Ferries of the Ottawa and Saint Lawrence

These two great rivers were the key to the European exploration and colonisation of eastern Canada. Even the casual canoeist knows how much easier it is to penetrate the Canadian wilderness along a waterway, rather than bushwhack through forests and swamps. The Ottawa River starts small, but is already wide by the time it reaches the first ferry at Quyon. Carrying all the water from the Great Lakes, the Saint Lawrence is already a mega-river at its start, where it flows out of Lake Ontario at Kingston.
Farms, then towns and cities naturally developed around these rivers. Although the Saint Lawrence remains a major route for transporting cargo, these two rivers now impede modern transportation. Bridges and tunnels exist where geography and economics allow, but the vast length and breadth of these rivers mean that ferries have a vital role and will continue for a long time.
And just as the waters vary from the quiet backwaters of Quyon to the wild edges of the North Atlantic, so the ferries range from cable operated 3-cars craft to ocean-going vessels carrying over 500 cars and 1000 people.
Ferries not yet visited or written-up are shown greyed out.

The regions 

The OttawaThe whole of the Ottawa River

The Ottawa River, La Rivière des Outaouais, starts out deep in chain of lakes in the Laurentian Highlands and passes through minimal civilisation for most of its 1270 length before it passes through the City of Ottawa, and eventually merges with the Saint Lawrence at Montreal. Quyon, where the first ferry crosses, is already within commuting distance of the City of Ottawa.
Upstream of Quyon the river narrows enough for the occasional bridge, and the population density is not sufficient to support the cost of ferries.
The Ottawa watershed is the home of the Algonquin people. In colonial times it became an important canoe route for trappers and for trade, and later for the export of lumber.
Now very little trade goes along the river, its main uses being hydro-electric power generation and recreational boating there is a popular circuit from Kingston up the Rideau Canal to the City of Ottawa, down the Ottawa River to Montreal and then back to Kingston on the Saint Lawrence.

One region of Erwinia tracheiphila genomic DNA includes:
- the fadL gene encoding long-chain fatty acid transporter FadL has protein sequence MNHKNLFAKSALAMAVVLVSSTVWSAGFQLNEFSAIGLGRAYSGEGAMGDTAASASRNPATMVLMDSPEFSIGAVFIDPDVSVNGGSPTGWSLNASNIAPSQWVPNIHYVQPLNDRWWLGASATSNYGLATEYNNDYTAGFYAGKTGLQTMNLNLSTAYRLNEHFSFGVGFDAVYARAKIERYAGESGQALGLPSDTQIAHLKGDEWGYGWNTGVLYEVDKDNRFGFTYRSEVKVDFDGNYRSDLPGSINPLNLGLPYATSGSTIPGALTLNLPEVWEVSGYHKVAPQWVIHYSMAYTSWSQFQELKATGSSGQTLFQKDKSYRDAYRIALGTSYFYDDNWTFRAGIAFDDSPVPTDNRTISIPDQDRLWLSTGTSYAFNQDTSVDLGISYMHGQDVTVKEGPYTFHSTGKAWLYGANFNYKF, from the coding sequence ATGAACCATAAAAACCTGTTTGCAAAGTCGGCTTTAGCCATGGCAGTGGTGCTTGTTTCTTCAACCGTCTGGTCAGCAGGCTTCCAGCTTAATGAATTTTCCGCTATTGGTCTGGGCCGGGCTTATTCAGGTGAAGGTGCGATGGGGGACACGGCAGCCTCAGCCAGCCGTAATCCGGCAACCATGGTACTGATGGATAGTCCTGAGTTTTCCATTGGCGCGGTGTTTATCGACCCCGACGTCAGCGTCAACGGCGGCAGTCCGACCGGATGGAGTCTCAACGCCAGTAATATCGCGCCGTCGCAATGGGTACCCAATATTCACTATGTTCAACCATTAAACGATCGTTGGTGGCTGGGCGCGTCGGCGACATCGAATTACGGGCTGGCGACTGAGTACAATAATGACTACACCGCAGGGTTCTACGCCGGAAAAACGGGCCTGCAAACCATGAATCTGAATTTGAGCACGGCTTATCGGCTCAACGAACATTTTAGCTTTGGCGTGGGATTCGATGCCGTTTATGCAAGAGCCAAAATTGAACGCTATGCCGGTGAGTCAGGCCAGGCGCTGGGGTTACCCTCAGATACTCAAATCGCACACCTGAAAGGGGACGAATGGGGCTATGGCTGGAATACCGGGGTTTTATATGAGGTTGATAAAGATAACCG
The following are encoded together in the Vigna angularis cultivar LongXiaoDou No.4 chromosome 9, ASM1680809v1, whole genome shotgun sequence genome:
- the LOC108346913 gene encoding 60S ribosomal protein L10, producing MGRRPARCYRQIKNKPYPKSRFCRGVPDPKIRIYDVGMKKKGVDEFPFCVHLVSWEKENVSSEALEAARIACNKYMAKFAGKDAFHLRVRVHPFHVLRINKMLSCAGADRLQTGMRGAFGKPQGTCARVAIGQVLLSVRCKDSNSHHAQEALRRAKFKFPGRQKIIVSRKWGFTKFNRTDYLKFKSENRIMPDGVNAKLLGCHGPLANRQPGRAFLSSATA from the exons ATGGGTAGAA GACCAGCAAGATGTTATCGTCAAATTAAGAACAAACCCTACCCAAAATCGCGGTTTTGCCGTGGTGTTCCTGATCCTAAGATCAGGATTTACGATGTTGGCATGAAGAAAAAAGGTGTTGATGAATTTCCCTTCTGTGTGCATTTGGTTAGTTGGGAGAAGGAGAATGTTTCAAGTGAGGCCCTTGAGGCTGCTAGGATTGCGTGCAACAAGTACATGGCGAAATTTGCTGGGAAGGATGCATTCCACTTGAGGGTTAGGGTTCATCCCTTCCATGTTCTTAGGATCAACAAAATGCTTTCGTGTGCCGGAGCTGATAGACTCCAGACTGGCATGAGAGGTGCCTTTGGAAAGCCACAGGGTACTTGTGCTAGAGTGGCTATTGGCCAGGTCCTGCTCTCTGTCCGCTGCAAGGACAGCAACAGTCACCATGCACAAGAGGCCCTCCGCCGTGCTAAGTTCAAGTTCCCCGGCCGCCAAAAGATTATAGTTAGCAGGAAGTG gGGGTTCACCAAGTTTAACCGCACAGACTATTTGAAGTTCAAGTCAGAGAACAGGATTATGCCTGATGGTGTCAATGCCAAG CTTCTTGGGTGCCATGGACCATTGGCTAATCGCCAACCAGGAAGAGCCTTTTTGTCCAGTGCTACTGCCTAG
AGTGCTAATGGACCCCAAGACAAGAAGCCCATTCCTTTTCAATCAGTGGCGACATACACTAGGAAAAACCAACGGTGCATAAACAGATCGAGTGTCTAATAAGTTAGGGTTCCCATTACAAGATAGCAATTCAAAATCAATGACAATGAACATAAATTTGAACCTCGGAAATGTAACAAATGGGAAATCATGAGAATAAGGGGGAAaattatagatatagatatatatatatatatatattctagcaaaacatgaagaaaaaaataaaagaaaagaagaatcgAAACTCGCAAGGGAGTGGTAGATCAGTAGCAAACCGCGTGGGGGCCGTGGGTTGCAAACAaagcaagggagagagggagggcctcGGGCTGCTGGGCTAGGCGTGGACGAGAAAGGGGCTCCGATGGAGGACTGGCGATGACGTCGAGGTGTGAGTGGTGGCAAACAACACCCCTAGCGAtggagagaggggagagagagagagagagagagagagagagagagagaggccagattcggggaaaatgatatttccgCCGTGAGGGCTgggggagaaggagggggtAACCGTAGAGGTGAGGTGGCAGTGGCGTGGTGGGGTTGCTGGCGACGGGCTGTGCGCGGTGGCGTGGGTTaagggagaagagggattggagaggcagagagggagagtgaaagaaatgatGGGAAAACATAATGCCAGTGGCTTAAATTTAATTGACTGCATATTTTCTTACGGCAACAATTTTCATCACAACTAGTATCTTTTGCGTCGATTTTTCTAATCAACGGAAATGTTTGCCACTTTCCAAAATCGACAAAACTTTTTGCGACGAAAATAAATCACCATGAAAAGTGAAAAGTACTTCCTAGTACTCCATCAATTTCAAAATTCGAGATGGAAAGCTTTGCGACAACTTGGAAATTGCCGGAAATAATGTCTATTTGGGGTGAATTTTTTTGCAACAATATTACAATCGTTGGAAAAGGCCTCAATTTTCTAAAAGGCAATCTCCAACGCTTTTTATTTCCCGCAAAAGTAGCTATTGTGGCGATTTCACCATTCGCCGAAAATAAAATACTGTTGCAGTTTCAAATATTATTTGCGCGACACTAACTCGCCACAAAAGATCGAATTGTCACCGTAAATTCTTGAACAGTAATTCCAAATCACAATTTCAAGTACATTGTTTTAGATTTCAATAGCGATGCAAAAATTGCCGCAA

The upper Saint LawrenceFrom the Bay of Quinte down to Montreal

The Saint Lawrence River, Le fleuve Saint-Laurent, drains Lake Ontario and hence all of the great lakes. It officially starts at Kingston and forms the Thousand Islands as it cuts through the Frontenac Arch, a hard strip of Precambrian rock that links the Canadian Shield to the Adirondacks. Several public ferries link the larger islands, but most of the smaller ones are privately owned with no public access. The easiest way of seeing more of the islands is by one of the many Thousand Island cruises operated from the nearby towns.
Continuing downstream there are currently no more ferries before the Montreal area. Several major bridges provide adequate crossing places. Other ferries have existed here in the past, and there is pressure to re-introduce them in some places. But much of this section of the river forms the border between Canada and the US, and that complicates setting up more ferry crossings.

MontrealAround Montreal island

The Hochela Archipelago is the name, little used it seems, given to the collection of islands around Montreal that mark the merger of the Ottawa into the Saint Lawrence. There are about 30 road, rail and foot bridges and tunnels that connect these islands to the mainland and to each other. The big city warrants big answers to its transport needs, and so ferries occupy only a tiny niche. Unlike many major cities built around water, Montreal has no commuter ferry services. Where there might be a market the unreliability of winter ice would probably rule them out.

The lower Saint LawrenceDownstream from Montreal to Les Escoumins and Trois-Pistoles

This is a big, powerful section of the river, with a steady traffic of large cargo vessels and the occasional cruise ship serving the Port of Montreal and, via the Seaway, all the ports of the Great Lakes.
Downstream from Montreal it widens into the shallow Lac Saint-Pierre. By Quebec City it has become tidal. And after passing Île-d'Orléans it gets steadily wider, so that by the time the Saguenay joins, it is 25 wide and feels like the sea, no longer like a river. No way can bridges or tunnels serve this area; here the ferry is king.

Lower North ShoreThe north of the Gulf of Saint Lawrence, from Rimouski east to Newfoundland

We once made the drive from Tadoussac along the North Shore as far as Forestville before turning back. But Hwy 138 continues a long way east, through small towns like Baie-Comeau and Sept-Îles, before it also eventually gives up. After that you can fly, you can ski-doo on the ice road in winter, or you can take a ferry.
This is terra incognita most people including me. But it is also home to small communities based around fishing or other resources, and they need the ferry services to keep them connected to the modern world.

The southern GulfThe southern part of the Gulf of Saint Lawrence

Compared to the North Shore the land around the southern Gulf of Saint Lawrence is somewhat more hospitable. Most of the ferries running here work to schedules of several times a day, rather than once a week. Nova Scotia, Prince Edward Island, Newfoundland and the Magdalen Islands attract summer tourists, and the ferries make fun alternatives to bridges or flying.
But storms and winter ice conditions are unpredictable and often severe. This is still a tough environment that sees many service cancellations and the occasional call for help from coastguard ice breakers.


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